Europol is the European Union Agency for Law Enforcement Cooperation, which contributed to the De Ligonnès hunt for eight years (photo: Police suing De Ligonnès in the south of France) .
Last night, the French media announced that De Ligonnès had been arrested at Glasgow Airport following a flight from Paris.
"He was traveling under a false identity and had completely changed appearance," said an investigative source.
"He did not try to resist an arrest, but the information provided matched what is on a Europol search card. It is now subject to double checking. He is now in the hands of the Scottish police.
Europol is the EU law enforcement cooperation agency that has been helping De Ligonnès hunt for eight years.
Last year, police searched underground caves and abandoned potassium mines in the Roquebrune-sur-Argens region of southern France, where De Ligonnès was spotted by a CCTV camera in April. 2011.
He had fled Nantes a few days earlier after his neighbors said they had not seen the family for more than three weeks.
The detectives who visited initially found a sliced leg under the garden terrace, then discovered the bodies of those who had been killed.
De Ligonnès is native of Versailles, home of kings and queens of the pre-revolutionary period of France. He was technically a count able to trace his lineage from generation to generation.
A police seal on the door of the family home of Dupont de Ligonnes in Nantes after the French authorities launched an international search alert
De Ligonnès was arrested at Glasgow Airport after a flight from Paris and was traveling under a false identity
In confiscated emails, he declared himself to be part of a Roman Catholic elite superior to the "masses".
"I think I have a superiority complex, you can call it like that," he writes. "But this is based on a simple observation: I belong to a group of intelligent, determined, balanced and physically and morally healthy people. These people are rare compared to the masses.
Recalling his strict and devout childhood, De Ligonnès added: "All my adolescence has been devoted to religion and faith, under the influence of my grandmother and my mother. So much so that I did not rebel like other teenagers, nor took drugs nor ran after the girls. & # 39;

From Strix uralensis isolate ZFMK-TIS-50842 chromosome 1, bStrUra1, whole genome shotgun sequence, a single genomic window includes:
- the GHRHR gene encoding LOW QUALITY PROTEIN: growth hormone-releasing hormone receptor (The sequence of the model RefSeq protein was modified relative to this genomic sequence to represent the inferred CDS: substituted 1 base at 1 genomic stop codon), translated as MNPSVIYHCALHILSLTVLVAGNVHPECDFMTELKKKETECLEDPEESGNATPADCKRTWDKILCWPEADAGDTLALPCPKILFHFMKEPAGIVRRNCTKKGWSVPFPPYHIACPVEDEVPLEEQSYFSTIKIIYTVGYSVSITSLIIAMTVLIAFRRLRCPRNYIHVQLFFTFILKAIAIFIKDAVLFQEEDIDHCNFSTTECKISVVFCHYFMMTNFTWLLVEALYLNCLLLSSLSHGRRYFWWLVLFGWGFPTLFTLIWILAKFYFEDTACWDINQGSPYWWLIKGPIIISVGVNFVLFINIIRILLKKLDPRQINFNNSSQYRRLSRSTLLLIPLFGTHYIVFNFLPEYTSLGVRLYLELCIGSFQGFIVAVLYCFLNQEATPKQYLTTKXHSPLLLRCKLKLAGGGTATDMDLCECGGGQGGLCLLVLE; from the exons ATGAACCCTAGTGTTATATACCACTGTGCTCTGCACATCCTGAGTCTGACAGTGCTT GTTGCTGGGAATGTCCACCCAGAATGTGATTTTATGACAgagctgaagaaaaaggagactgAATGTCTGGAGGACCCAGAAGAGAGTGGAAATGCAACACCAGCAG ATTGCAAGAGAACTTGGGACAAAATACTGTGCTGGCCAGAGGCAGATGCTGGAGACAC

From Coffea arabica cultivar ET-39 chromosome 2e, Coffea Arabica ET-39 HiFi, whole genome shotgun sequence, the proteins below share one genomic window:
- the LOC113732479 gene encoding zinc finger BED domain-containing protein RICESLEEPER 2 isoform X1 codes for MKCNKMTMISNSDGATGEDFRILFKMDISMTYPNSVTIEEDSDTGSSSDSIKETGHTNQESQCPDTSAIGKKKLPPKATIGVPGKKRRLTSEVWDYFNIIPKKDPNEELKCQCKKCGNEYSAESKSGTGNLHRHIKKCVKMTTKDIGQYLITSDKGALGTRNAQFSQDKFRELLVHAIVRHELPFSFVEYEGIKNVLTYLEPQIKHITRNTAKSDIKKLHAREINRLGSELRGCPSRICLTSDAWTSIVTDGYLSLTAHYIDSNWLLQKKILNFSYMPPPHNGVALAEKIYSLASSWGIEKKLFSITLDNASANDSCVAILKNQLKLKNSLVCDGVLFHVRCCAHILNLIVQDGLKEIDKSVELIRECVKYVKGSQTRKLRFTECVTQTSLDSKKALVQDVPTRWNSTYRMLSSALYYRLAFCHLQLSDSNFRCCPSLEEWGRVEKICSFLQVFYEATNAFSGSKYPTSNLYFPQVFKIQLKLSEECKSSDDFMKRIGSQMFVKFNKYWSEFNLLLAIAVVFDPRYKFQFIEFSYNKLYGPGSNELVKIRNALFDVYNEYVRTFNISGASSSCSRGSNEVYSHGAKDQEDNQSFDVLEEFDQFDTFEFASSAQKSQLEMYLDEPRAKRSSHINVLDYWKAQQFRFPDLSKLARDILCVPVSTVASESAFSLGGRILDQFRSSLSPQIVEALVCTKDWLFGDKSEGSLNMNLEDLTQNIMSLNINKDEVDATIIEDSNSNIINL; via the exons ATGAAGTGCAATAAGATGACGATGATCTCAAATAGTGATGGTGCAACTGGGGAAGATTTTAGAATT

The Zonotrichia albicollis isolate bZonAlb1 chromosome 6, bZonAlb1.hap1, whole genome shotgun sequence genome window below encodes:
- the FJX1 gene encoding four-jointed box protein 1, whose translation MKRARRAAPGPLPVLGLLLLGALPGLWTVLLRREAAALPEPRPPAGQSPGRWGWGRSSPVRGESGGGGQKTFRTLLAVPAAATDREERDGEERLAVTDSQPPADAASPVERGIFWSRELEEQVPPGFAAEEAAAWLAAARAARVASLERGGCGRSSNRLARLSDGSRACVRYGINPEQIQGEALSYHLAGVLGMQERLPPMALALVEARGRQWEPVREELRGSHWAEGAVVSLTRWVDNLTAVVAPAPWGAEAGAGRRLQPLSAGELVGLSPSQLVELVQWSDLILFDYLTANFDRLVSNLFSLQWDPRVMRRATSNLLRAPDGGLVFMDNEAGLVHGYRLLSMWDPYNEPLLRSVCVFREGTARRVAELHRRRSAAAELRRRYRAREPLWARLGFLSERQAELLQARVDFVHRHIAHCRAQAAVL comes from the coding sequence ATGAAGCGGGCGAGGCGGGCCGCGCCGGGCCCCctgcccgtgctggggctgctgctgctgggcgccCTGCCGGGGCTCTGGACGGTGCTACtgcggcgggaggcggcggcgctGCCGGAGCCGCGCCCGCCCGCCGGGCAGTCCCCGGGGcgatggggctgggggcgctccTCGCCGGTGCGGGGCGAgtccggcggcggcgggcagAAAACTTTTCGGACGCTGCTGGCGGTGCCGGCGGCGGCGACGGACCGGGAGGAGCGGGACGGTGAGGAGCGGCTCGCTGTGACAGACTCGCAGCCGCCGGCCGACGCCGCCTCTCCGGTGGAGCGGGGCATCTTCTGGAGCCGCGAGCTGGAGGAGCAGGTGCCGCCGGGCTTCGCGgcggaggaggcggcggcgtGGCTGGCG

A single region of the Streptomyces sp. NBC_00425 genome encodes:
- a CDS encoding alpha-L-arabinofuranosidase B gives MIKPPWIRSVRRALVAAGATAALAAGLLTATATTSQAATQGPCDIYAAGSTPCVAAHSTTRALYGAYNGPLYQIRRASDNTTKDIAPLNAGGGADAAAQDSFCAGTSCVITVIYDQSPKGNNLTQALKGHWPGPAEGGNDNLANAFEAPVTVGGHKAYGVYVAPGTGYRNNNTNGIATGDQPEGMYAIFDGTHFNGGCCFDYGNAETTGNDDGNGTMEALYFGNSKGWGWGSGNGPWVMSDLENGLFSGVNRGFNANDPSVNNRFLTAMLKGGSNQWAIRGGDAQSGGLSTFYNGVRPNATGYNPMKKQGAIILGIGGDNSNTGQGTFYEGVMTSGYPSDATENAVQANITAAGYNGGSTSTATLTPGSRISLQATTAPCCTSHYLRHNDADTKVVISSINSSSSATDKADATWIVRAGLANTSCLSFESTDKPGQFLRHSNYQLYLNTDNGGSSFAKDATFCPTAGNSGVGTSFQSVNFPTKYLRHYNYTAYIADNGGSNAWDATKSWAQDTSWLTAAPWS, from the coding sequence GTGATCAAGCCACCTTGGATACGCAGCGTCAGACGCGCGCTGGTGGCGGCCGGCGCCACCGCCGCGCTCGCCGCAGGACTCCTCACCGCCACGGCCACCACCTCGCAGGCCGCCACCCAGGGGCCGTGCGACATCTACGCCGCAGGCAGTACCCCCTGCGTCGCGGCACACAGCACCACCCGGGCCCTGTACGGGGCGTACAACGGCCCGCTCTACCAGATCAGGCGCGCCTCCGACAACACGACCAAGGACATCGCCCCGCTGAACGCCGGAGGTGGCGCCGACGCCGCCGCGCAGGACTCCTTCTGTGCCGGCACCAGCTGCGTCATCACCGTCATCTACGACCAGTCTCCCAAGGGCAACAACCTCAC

De Ligonnès was last seen on April 15, 2011, as he was leaving a budget hotel in Roquebrune-sur-Argens, abandoning his car there.
He was carrying a backpack as he walked through a parking lot to the surrounding countryside and was photographed by a camera.
Extensive searches were carried out in the region between April and June 2011 and, acting on new information, the police took them back last year without finding anything.
The French authorities have been searching for Dupont de Ligonnès without success since the discovery of the bodies of his wife Agnès and his four children – Arthur, Thomas, Anne and Benoit (photo: the French police looking for Ligonnès in April 2011).
According to one theory, De Ligonnès could have committed suicide in the days following the massacre, in which case the police were looking for remains of his body.
However, prosecutors had never ruled out the possibility of De Ligonnès living in the street, or being hid by members of his extended family, who own country houses in France.
The ancestors of De Ligonnès, including the poet Lamartine of the nineteenth century, lived originally in a province of southern France called Rouergue.
Five months before the murders, De Ligonnès said that he had inherited the .22 rifle from his father and that he had started training to target in a shooting club in Nantes.
The receipts found in his home also reveal that he had bought a muffler, a shovel, a two-wheeled cart, lime, and other equipment that could have been used to bury the bodies.
It also appeared that De Ligonnès, who ran several Internet businesses, was experiencing serious financial difficulties. Among those to whom he asked for money was a mistress in Paris.
According to Scottish police, the "fingerprints" of the arrested man correspond to those recorded for De Ligonnès, French media reported.